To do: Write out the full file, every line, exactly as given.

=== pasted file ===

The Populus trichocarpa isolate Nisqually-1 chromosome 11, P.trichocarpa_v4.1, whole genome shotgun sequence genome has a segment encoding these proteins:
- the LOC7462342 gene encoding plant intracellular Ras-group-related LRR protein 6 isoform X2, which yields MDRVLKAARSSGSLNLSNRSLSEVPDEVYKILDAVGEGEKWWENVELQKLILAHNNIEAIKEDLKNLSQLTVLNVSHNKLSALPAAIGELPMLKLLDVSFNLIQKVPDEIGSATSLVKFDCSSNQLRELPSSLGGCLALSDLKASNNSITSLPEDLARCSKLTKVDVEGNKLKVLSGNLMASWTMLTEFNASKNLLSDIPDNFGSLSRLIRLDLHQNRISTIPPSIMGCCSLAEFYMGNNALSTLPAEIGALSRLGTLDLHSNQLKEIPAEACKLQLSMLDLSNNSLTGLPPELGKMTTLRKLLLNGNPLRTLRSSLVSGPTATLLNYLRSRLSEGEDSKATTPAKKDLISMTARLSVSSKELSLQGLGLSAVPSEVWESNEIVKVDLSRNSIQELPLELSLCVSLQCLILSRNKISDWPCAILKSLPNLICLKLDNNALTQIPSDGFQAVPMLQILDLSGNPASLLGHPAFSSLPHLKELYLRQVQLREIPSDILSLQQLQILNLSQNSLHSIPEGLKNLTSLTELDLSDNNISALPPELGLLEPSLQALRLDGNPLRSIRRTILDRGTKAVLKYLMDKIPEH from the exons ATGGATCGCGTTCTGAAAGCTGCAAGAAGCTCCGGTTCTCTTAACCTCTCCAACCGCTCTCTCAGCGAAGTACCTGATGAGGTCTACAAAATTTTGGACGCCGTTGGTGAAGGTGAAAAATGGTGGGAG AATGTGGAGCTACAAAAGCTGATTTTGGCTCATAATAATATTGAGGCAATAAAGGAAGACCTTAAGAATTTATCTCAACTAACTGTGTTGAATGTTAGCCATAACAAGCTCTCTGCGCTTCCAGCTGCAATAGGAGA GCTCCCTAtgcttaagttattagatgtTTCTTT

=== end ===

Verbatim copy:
The Populus trichocarpa isolate Nisqually-1 chromosome 11, P.trichocarpa_v4.1, whole genome shotgun sequence genome has a segment encoding these proteins:
- the LOC7462342 gene encoding plant intracellular Ras-group-related LRR protein 6 isoform X2, which yields MDRVLKAARSSGSLNLSNRSLSEVPDEVYKILDAVGEGEKWWENVELQKLILAHNNIEAIKEDLKNLSQLTVLNVSHNKLSALPAAIGELPMLKLLDVSFNLIQKVPDEIGSATSLVKFDCSSNQLRELPSSLGGCLALSDLKASNNSITSLPEDLARCSKLTKVDVEGNKLKVLSGNLMASWTMLTEFNASKNLLSDIPDNFGSLSRLIRLDLHQNRISTIPPSIMGCCSLAEFYMGNNALSTLPAEIGALSRLGTLDLHSNQLKEIPAEACKLQLSMLDLSNNSLTGLPPELGKMTTLRKLLLNGNPLRTLRSSLVSGPTATLLNYLRSRLSEGEDSKATTPAKKDLISMTARLSVSSKELSLQGLGLSAVPSEVWESNEIVKVDLSRNSIQELPLELSLCVSLQCLILSRNKISDWPCAILKSLPNLICLKLDNNALTQIPSDGFQAVPMLQILDLSGNPASLLGHPAFSSLPHLKELYLRQVQLREIPSDILSLQQLQILNLSQNSLHSIPEGLKNLTSLTELDLSDNNISALPPELGLLEPSLQALRLDGNPLRSIRRTILDRGTKAVLKYLMDKIPEH from the exons ATGGATCGCGTTCTGAAAGCTGCAAGAAGCTCCGGTTCTCTTAACCTCTCCAACCGCTCTCTCAGCGAAGTACCTGATGAGGTCTACAAAATTTTGGACGCCGTTGGTGAAGGTGAAAAATGGTGGGAG AATGTGGAGCTACAAAAGCTGATTTTGGCTCATAATAATATTGAGGCAATAAAGGAAGACCTTAAGAATTTATCTCAACTAACTGTGTTGAATGTTAGCCATAACAAGCTCTCTGCGCTTCCAGCTGCAATAGGAGA GCTCCCTAtgcttaagttattagatgtTTCTTT